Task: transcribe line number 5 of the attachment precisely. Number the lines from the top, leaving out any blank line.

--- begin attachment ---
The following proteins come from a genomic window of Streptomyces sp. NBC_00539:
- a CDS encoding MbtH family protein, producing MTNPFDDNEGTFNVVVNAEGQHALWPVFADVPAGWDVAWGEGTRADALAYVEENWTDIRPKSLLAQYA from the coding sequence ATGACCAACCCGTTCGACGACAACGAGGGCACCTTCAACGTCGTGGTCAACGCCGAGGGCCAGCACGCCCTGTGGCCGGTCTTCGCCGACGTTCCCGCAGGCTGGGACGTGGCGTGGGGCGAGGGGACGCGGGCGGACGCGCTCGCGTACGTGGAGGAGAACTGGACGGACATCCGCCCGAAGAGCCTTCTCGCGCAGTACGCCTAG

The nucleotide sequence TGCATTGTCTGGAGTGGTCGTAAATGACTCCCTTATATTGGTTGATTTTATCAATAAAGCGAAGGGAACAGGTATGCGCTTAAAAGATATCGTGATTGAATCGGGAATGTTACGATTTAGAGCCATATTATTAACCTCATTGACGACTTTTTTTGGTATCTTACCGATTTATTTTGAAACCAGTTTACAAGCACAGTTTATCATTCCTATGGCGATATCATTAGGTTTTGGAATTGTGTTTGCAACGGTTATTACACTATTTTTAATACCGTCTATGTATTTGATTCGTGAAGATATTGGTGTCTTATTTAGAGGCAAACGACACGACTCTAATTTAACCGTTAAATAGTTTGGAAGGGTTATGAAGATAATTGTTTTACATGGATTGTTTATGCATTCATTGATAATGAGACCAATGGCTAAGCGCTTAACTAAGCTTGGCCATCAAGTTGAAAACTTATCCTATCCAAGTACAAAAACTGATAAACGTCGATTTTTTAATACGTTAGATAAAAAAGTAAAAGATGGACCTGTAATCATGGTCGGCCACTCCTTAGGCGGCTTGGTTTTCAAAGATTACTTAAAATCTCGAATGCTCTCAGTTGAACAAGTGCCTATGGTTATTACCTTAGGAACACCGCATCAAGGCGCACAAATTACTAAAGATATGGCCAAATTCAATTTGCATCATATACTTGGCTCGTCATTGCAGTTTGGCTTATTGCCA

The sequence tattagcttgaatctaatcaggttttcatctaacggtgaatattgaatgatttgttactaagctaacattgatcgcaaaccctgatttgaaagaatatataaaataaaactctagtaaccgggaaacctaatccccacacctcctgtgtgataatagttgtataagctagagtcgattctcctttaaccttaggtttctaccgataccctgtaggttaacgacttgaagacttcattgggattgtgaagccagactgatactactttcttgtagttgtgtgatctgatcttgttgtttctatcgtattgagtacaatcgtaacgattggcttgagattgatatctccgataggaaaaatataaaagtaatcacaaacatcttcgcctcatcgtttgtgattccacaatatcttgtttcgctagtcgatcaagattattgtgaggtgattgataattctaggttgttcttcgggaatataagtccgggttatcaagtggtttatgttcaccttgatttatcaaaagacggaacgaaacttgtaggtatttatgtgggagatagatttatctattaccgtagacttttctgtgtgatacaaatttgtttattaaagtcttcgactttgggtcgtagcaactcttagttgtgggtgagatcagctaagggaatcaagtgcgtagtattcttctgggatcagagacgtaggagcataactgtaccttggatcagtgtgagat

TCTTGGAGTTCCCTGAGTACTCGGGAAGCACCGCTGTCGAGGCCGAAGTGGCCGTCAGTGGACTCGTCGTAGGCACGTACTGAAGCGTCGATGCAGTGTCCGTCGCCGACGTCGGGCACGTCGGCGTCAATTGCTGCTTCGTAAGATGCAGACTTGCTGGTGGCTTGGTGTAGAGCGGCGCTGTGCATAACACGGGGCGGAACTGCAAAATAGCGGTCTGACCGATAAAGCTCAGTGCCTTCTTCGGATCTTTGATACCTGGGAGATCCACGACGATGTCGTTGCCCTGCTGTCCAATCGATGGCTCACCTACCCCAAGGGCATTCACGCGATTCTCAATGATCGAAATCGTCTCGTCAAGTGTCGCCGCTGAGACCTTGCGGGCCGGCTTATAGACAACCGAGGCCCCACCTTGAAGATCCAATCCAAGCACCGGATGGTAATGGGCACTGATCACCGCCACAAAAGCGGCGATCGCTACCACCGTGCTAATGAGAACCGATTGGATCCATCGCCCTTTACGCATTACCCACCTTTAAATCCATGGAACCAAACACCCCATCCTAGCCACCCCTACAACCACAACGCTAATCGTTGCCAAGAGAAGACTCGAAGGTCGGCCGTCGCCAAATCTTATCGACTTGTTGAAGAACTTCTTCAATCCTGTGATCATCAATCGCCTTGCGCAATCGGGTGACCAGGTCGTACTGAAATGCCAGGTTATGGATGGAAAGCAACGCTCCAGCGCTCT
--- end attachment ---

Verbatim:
TCTTGGAGTTCCCTGAGTACTCGGGAAGCACCGCTGTCGAGGCCGAAGTGGCCGTCAGTGGACTCGTCGTAGGCACGTACTGAAGCGTCGATGCAGTGTCCGTCGCCGACGTCGGGCACGTCGGCGTCAATTGCTGCTTCGTAAGATGCAGACTTGCTGGTGGCTTGGTGTAGAGCGGCGCTGTGCATAACACGGGGCGGAACTGCAAAATAGCGGTCTGACCGATAAAGCTCAGTGCCTTCTTCGGATCTTTGATACCTGGGAGATCCACGACGATGTCGTTGCCCTGCTGTCCAATCGATGGCTCACCTACCCCAAGGGCATTCACGCGATTCTCAATGATCGAAATCGTCTCGTCAAGTGTCGCCGCTGAGACCTTGCGGGCCGGCTTATAGACAACCGAGGCCCCACCTTGAAGATCCAATCCAAGCACCGGATGGTAATGGGCACTGATCACCGCCACAAAAGCGGCGATCGCTACCACCGTGCTAATGAGAACCGATTGGATCCATCGCCCTTTACGCATTACCCACCTTTAAATCCATGGAACCAAACACCCCATCCTAGCCACCCCTACAACCACAACGCTAATCGTTGCCAAGAGAAGACTCGAAGGTCGGCCGTCGCCAAATCTTATCGACTTGTTGAAGAACTTCTTCAATCCTGTGATCATCAATCGCCTTGCGCAATCGGGTGACCAGGTCGTACTGAAATGCCAGGTTATGGATGGAAAGCAACGCTCCAGCGCTCT